Sometime before 1920, Charles and Louis Gustave Stoltz, the two oldest sons of Ludwig “Louis” and Apolonia Luján Stoltz, decided to venture out from El Paso as their father had left North Dakota to find a new life.
They arrived in the promised land of Los Angeles and apparently quickly found work. It was, after all, the Roaring Twenties, an economic boom that would last until the Stock Market Crash of 1929 ushered in the Great Depression. Charles found a job as a cabinet maker and Louis as a spring maker, according to the 1920 U. S. Census. They lived at 514 Towne Ave., two of eight boarders renting from James and Elnora Philip. Today this area is Skid Row, but then it was a neighborhood of hotels and boarding houses for the working class.
From city directories of El Paso, Louis appears to have moved back to El Paso. In the 1921 El Paso city directory he is listed as an apprentice. In the 1922 directory he is employed as a driver for Kahn’s Bakery, and in 1923 he is a driver for Tri-State Bakery, located at Texas and Virginia in El Paso. Some time after that he returned to Los Angeles.
From photographs it appears that other members of the family visited Charles and Louis, enjoying the sights of Los Angeles. A photograph from the 1920s of Alfred and Louis in a boat is labeled “Westlake,” indicating they were enjoying a boat ride on the lake of what is today known as MacArthur Park.
It’s likely that the photo was taken by their brother Peter Anthony Stoltz, my grandfather; he is shown in another boat photo with Charles dated 1925. Presumably Louis Gustave or Alfred took that photo as the two pairs rowed across the lake.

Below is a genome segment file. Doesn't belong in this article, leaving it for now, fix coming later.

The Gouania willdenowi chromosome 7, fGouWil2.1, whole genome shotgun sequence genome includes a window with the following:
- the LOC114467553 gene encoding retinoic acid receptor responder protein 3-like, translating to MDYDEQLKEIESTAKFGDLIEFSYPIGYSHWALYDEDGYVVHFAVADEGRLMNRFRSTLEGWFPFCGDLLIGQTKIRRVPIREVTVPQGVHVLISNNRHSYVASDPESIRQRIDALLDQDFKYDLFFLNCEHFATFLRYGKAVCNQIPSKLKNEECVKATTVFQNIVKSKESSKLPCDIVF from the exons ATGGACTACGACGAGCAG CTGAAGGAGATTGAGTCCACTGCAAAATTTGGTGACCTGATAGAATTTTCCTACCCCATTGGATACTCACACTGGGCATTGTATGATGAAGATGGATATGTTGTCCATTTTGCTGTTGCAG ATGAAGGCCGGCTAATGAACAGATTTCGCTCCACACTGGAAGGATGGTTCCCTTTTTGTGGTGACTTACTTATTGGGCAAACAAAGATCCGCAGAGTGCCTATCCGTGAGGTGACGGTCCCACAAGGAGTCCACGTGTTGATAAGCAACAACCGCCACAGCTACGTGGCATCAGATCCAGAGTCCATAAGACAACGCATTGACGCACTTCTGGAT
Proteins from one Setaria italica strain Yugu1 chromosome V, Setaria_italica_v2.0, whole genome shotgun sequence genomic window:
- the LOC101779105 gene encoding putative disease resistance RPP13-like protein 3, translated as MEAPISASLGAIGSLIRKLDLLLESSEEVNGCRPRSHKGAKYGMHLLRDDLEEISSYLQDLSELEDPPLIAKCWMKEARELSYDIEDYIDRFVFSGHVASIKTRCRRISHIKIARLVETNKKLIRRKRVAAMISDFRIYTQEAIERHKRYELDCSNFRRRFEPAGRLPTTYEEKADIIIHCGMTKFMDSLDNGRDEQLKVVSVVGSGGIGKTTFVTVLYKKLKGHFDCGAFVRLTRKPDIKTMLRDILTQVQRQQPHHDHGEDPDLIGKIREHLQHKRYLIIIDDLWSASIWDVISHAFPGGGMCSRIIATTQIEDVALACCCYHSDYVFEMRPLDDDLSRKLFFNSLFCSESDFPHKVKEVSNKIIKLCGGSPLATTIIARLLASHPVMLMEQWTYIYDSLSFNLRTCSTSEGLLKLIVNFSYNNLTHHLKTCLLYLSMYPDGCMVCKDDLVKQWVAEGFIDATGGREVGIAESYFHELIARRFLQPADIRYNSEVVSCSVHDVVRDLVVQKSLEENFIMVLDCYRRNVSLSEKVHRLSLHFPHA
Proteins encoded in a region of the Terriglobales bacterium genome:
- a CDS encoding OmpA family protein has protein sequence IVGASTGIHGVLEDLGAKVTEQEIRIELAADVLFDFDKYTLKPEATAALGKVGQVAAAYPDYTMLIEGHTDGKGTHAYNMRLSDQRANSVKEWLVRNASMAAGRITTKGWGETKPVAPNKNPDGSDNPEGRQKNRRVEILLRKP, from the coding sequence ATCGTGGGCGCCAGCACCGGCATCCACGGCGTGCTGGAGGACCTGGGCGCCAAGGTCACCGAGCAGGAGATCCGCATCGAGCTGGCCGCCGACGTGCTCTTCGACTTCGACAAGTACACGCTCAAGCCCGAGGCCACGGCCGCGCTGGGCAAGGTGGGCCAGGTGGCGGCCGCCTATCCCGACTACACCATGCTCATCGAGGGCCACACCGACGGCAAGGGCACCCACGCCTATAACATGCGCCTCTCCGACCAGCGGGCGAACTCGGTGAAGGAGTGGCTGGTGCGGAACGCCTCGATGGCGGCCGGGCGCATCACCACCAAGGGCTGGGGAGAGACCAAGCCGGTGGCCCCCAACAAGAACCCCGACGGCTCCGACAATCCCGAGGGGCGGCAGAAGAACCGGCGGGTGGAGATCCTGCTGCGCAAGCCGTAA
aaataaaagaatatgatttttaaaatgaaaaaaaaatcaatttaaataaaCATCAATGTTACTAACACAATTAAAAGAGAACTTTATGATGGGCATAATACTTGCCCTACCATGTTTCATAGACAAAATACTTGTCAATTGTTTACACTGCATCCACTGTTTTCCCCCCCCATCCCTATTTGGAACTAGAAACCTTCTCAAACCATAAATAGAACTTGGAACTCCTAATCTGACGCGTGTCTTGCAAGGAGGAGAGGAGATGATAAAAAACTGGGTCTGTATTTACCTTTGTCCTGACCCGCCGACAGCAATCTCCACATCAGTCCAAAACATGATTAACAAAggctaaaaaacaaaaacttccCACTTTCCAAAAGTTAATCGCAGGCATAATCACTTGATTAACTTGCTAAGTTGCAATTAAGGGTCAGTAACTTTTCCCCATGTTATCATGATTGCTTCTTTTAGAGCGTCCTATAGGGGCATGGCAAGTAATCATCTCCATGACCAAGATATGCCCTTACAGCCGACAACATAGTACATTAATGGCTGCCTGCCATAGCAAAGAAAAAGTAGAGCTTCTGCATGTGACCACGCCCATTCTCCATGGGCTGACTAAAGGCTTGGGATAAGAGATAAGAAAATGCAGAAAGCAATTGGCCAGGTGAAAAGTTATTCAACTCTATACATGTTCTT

Most likely during that same visit, the brothers enjoyed a visit to the popular amusement park at Seal Beach, judging from another family photograph.The amusement park in Seal Beach was called the Joy Zone, and its roller coaster was called the Derby; the coaster had originally been constructed in San Francisco and was moved to Seal Beach. As many as 20,000 people visited the Joy Zone each week.
In the last days of October 1928, Louis fell ill. Charles must have eventually taken him to Angelus Hospital, which was located at the corner of Washington and Trinity Streets. According to Louis’ death certificate, they were then living at 775 East 40th St., quite close to the hospital.Louis was diagnosed with an intestinal blockage, which had lasted six days. The pain must have been intense, as he developed peritonitis, which may have been caused by an infection. He underwent an operation on October 29 and another on October 31.
Far from his family, but presumably accompanied by Charles, Louis died at 6 a.m. on November 2, 1928 at Angelus Hospital. It was All Souls Day, or Día de los Muertos. His body was taken by the undertaker, L. F. Utter, to Calvary Cemetery, where he was buried. He was two days shy of his 30th birthday.